‘Those Murderous Dayaks’
Local Politics, National Policy, Ethnicity and Religious Difference in Southern Kalimantan, Indonesia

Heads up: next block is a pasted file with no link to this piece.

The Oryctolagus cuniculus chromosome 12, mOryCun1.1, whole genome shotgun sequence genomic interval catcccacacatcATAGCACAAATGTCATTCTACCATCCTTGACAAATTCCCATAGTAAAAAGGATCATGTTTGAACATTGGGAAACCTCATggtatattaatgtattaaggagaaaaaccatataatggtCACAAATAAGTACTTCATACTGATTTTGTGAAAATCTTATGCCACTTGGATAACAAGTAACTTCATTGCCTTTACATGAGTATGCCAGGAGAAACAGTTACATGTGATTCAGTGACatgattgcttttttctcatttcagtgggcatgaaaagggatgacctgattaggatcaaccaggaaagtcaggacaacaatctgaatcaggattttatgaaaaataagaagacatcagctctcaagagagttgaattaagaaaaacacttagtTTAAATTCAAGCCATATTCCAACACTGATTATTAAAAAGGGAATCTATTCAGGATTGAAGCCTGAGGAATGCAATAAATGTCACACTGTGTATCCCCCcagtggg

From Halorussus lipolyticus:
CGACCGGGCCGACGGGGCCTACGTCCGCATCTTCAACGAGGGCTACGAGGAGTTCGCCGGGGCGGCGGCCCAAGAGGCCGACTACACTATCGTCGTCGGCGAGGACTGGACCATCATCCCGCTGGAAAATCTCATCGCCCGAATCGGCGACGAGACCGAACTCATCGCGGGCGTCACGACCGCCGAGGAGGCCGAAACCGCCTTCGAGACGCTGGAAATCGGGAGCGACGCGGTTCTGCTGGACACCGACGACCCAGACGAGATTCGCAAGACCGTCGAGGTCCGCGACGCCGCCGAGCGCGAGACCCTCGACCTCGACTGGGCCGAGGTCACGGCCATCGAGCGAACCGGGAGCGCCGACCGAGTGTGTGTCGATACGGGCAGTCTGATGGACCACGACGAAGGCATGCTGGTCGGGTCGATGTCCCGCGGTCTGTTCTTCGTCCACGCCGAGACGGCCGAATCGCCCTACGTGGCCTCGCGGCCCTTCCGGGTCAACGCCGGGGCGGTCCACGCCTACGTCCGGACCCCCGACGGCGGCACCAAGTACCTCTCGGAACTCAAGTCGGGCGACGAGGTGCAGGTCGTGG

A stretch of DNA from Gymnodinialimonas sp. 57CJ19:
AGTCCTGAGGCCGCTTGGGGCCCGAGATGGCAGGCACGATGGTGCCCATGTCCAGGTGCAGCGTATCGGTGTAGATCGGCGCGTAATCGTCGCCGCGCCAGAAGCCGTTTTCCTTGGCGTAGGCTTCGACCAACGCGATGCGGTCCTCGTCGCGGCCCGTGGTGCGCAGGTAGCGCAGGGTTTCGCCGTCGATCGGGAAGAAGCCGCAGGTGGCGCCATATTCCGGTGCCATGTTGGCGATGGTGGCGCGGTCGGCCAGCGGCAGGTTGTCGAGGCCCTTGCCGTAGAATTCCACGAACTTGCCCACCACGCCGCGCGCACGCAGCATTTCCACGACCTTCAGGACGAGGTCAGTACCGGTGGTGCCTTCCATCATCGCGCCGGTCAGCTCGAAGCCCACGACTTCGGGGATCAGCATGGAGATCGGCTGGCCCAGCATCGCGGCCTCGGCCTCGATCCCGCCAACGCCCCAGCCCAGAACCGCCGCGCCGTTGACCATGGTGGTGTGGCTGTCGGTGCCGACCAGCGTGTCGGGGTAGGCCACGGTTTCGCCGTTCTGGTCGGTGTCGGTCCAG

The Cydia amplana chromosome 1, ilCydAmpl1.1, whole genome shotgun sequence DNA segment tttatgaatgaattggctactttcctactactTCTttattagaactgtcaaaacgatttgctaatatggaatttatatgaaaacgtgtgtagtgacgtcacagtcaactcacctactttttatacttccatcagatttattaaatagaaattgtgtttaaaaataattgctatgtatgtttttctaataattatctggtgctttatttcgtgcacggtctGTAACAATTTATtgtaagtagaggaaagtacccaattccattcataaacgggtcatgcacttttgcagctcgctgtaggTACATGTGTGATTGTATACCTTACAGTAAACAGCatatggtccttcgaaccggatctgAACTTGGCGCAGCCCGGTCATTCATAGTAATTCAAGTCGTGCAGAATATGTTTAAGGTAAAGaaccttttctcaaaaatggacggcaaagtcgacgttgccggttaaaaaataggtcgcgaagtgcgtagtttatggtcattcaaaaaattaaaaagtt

In March of 2001, in central Kalimantan, a group of Dayaks, the indigenous peoples of Borneo, attacked and killed a number of Madurese farmers. These farmers had been settled in the area for some years, under the sponsorship of an Indonesian Government transmigration programme which, since 1953, has been responsible for the relocation in Kalimantan of literally tens of thousands of families from Java, Madura, and Bali. While ethnic difference has frequently been cited, both locally and nationally, as the cause of violence between, for example, Dayaks and Madurese, the constitution of Kalimantan’s ethnic groups, the historical, social and economic conditions under which they emerge, and the link between such ethnic groupings and inter-ethnic violence, has rarely been examined. This paper explores the relationship between national policies of resettlement and resource management and the emergence of a sometimes bloody politics of ethnicity in Kalimantan. It argues that while religious difference is frequently cited as in some way causing conflict, competition between locals, migrant groups, and the State over control of resources is a more crucial factor.
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